The Wikimedia Foundation’s Executive Director Katherine Maher has an important piece out in Wired this week where she argues that companies that take advantage of Wikipedia, like Google and Facebook, should do more to help the site. My favorite part was the section where Maher noted how important Wikipedia has become in daily life, even to those who are not aware that they interact with it.
You may not realise how ubiquitous Wikipedia is in your everyday life, but its open, collaboratively-curated data is used across semantic, search and structured data platforms on the web. Voice assistants such as Siri, Alexa and Google Home source Wikipedia articles for general knowledge questions; Google’s knowledge panel features Wikipedia content for snippets and essential facts; Quora contributes to and utilises the Wikidata open data project to connect topics and improve user recommendations.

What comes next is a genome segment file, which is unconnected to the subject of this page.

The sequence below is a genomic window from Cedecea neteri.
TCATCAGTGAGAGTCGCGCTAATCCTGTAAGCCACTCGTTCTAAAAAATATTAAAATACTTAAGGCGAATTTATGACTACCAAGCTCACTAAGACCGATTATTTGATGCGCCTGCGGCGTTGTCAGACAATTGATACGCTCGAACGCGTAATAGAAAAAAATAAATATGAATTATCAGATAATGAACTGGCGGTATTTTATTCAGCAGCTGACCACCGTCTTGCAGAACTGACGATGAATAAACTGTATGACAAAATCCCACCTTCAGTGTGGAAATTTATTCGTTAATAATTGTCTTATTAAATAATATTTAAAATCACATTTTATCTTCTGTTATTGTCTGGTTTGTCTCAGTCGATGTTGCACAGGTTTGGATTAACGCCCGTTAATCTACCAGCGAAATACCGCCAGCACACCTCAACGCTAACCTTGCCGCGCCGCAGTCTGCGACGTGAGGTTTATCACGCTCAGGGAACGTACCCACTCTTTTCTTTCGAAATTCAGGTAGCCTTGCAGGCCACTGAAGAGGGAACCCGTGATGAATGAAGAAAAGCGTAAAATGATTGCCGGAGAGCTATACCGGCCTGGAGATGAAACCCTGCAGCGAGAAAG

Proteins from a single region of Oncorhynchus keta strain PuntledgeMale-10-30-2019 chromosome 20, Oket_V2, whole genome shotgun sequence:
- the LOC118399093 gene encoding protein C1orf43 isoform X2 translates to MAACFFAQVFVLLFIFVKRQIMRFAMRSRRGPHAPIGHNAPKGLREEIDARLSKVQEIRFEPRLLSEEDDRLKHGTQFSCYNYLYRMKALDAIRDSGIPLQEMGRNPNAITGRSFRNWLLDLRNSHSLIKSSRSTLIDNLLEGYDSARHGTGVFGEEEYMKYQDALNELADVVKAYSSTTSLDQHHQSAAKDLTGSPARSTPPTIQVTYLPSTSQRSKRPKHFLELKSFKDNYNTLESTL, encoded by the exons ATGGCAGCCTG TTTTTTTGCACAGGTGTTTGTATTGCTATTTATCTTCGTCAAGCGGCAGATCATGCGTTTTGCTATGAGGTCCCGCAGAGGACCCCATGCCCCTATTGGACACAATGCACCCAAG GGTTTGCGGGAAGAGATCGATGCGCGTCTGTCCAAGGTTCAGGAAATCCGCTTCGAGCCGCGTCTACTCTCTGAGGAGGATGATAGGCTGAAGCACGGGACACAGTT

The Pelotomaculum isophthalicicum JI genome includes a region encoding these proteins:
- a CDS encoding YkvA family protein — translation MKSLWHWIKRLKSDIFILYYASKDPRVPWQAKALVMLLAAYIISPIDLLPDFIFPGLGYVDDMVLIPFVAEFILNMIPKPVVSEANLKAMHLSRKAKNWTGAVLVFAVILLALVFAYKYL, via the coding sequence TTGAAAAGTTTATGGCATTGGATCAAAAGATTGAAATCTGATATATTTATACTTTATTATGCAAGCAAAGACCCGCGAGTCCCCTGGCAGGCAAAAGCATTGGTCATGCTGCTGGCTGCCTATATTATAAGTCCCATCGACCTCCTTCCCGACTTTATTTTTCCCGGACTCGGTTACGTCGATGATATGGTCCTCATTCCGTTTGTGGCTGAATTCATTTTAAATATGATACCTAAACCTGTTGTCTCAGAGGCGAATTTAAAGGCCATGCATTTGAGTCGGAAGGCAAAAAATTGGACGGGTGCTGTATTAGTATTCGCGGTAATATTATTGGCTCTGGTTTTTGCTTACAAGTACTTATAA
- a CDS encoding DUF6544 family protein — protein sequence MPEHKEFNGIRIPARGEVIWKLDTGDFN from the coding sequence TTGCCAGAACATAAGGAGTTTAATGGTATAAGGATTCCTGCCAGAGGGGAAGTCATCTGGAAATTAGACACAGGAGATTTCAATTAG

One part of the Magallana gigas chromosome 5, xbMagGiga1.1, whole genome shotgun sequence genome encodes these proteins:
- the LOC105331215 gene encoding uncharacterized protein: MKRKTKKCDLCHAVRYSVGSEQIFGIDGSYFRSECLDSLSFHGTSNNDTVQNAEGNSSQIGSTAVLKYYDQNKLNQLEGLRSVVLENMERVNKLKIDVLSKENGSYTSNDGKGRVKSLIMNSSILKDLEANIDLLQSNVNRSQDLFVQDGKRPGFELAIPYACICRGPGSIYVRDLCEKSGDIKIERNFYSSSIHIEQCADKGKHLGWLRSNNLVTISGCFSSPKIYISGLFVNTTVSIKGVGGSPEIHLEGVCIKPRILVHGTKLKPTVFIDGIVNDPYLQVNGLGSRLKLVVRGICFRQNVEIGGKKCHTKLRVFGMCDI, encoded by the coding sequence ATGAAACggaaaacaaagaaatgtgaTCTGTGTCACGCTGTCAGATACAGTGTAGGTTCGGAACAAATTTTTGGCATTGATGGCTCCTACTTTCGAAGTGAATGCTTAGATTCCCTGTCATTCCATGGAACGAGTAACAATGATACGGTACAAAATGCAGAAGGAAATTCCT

More recently, YouTube and Facebook have turned to Wikipedia for a new reason: to address their issues around fake news and conspiracy theories. YouTube said that they would begin linking to Wikipedia articles from conspiracy videos, in order to give users additional – often corrective – information about the topic of the video. And Facebook rolled out a feature using Wikipedia’s content to give users more information about the publication source of articles appearing in their feeds.
You can read the entirety of Maher’s excellent op-ed over at Wired.